- Validate her. The mother may feel scared, angry, giddy, or any combination of those feelings. Validate whatever she is feeling. Don’t try to correct her or argue with her.
- Help the mother find a comfortable position. She might want to walk around or crouch down during this stage of labor, especially when a contraction hits. As she starts to transition to the second phase, she might want to settle into a position to give birth or cycle through a few different ones. Switching between positions may help the labor progress more smoothly, but let her decide what’s working for her body. Here are four standard positions, and the pros and cons of each:
- Squatting. This puts gravity to the mother's advantage, and can open the birth canal 20%-30% more than other positions. If you suspect the baby is breech (emerging feet-first), suggest this position as it gives the baby room to rotate. You can help the mother in this position by kneeling behind her and supporting her back.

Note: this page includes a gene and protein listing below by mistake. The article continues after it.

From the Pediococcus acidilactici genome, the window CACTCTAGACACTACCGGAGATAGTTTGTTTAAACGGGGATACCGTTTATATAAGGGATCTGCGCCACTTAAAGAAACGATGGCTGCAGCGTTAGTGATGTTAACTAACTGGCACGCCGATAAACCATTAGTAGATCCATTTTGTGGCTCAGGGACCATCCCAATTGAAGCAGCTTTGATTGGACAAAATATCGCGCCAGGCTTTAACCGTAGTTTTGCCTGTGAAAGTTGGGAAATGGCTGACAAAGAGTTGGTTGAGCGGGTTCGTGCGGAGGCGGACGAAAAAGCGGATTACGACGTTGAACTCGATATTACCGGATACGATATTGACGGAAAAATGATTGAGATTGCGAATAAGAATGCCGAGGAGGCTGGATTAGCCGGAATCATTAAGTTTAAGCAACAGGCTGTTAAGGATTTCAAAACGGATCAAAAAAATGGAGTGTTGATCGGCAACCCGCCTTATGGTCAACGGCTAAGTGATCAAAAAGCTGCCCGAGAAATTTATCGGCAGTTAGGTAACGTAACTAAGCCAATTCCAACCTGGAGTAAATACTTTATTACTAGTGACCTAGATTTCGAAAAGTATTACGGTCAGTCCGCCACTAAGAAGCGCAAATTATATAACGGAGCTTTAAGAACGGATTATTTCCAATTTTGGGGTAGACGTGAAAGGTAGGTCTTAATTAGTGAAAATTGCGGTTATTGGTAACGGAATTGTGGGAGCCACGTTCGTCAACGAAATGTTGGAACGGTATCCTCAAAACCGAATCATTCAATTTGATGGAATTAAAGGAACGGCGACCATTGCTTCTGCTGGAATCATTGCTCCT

- All-fours: This position is gravity-neutral and can ease back pain, and the mother might instinctively choose it. It can provide pain relief if the mother has hemorrhoids. Position yourself behind her if that's the case.
- Side-lying: This leads to a slower descent through the birth canal, but can lead to a more gentle stretching of the perineum and may reduce tearing. Have the mother lie on her side, with her knees bent, and lift the top leg. She might also need to prop herself up on an elbow.
- Lithotomy position (lying back). This is the most common position used in hospitals, with the woman lying flat on her back and her legs bent at the knee. It allows maximum access for the caregiver, but it puts a lot of pressure on the mother's back and is not considered ideal. It also may make contractions slower and more painful. If she seems to prefer this position, try putting a few pillows under her back to ease the pain.